Conditions We Treat

With our team’s broad clinical expertise, sophisticated diagnostic technology and advanced surgical capabilities, you can rely on the UMass Memorial Eye Center to treat virtually any condition that may affect your vision—from the most common to the most complex.

It’s also important to know that we give you all the time and attention necessary to understand what’s causing your condition, and to personalize treatment for your unique situation. The conditions we see include:

General Eye Conditions  

  • Cataracts—Clouding of the eye’s lens that results in dim, distorted or blurred images and decreased vision, like looking through a dirty window. Cataracts are the most common disorder affecting the lens of the eye.
  • Conjunctivitis (pink eye)—Inflammation of the conjunctiva, a thin, delicate membrane that covers the eyeball and lines the eyelid
  • Refractive errors—A refractive error means that the shape of your eye doesn’t bend (refract) light correctly, causing a blurred image. Types of refractive errors, for which glasses or contact lenses may be prescribed, are:
    • Nearsightedness (myopia)
    • Farsightedness (hyperopia)
    • Loss of near vision with age (presbyopia)
    • Astigmatism, a defect in the curvature of your eye
  • Dry eye—A condition in which the eyes don’t produce enough tears to lubricate and nourish the eye
  • Watering eye (epiphora) or tearing—A condition in which there is an overflow of tears

Specialized Eye Conditions

  • Retinal disorders—Conditions affecting the retina, the layer of transparent, tissue at the back of the eye that senses light and sends images to your brain, enabling you to see. Retinal disorders include:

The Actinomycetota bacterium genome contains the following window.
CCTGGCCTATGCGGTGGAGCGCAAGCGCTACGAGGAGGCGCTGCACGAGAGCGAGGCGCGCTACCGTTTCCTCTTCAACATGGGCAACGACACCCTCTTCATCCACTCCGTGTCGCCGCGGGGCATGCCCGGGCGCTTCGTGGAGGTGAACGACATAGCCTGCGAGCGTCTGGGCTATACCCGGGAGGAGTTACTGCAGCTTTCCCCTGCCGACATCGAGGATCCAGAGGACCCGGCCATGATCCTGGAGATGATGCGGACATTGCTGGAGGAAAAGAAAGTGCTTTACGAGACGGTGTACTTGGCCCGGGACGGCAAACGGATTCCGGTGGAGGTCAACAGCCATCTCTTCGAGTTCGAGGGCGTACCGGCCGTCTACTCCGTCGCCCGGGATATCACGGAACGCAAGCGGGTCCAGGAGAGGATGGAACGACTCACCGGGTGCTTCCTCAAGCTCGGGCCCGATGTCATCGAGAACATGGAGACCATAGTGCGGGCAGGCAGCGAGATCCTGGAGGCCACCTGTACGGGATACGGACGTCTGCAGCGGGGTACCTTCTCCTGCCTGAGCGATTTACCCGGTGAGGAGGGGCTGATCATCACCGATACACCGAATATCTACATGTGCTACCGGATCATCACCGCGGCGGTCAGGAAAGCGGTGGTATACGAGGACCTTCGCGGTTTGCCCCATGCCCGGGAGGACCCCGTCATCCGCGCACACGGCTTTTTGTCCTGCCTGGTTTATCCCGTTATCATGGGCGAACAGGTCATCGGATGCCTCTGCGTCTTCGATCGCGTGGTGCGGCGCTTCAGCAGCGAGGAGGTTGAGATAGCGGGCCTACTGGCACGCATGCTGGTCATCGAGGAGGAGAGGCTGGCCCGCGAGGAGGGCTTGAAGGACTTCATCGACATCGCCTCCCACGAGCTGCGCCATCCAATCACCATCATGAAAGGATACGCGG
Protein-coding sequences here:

• Diabetic retinopathy—A complication from diabetes that causes damage to the blood vessels of the retina
    • Age-related macular degeneration (AMD)—A breakdown of the eye’s macula, a small area in the retina that’s responsible for your central vision, enabling you to see fine details
    • Retinal vascular disorders—A range of eye diseases that affect the blood vessels in the eye; these conditions are linked to vascular diseases such as high blood pressure and artherosclerosis (thickening of the artery walls)
    • Retinitis pigmentosa—An inherited, degenerative eye disease that causes a slow loss of vision and eventual blindness
  • Glaucoma—A condition in which fluid buildup within the eye damages the optic nerve and causes gradual loss of sight
  • Hereditary eye disorders—Genetics can play a role in many kinds of eye disease including:
    • Glaucoma
    • Age-related macular degeneration
    • Refractive errors
    • Crossed eyes (strabismus)
    • Lazy eye (amblyopia)
    • Eye abnormalities also are present in one-third of inherited, systemic diseases such as Marfan syndrome and Tay-Sachs disease
  • Uveitis—Inflammation of the uvea, the middle layer of tissue in the eye wall, causing eye redness, pain and blurred vision
  • Corneal diseases—The cornea is the clear, protective outer layer of the eye. If it becomes damaged through disease or injury, this can block or distort light as it enters the eye, interfering with your vision. Corneal diseases include:
    • Keratitis—Inflammation of the cornea
    • Shingles (herpes zoster)—A recurrence of the chicken pox virus in people who’ve already had the disease
    • Ocular herpes—A viral infection of the eye
    • Corneal dystrophies—Diseases that cause structural problems with the cornea, including:
      • Keratoconus—a progressive disease in which the cornea thins and changes shape
      • Map-dot-fingerprint dystrophy—a corneal condition that causes abnormal folds of the outer layer of the cornea
      • Fuch's dystrophy—gradual deterioration of the inner layer of the cornea
      • Lattice dystrophy—the presence of abnormal protein fibers throughout the stroma, the thickest layer of the cornea

When Eye Problems are Part of Another Condition

Sometimes, eye diseases are related to a systemic condition such as rheumatoid arthritis (RA), diabetes, cardiovascular disease, thyroid disease or cancer. As part of an academic medical center, we work closely with specialists in these other areas, integrating ophthalmologic treatment into each patient’s total care plan.

Trauma Care for Eye Injuries

There’s tremendous peace of mind in knowing that UMass Memorial is home to the region’s only Level I Trauma Center. We provide the highest level of expert care for critically injured patients, including those with eye injuries.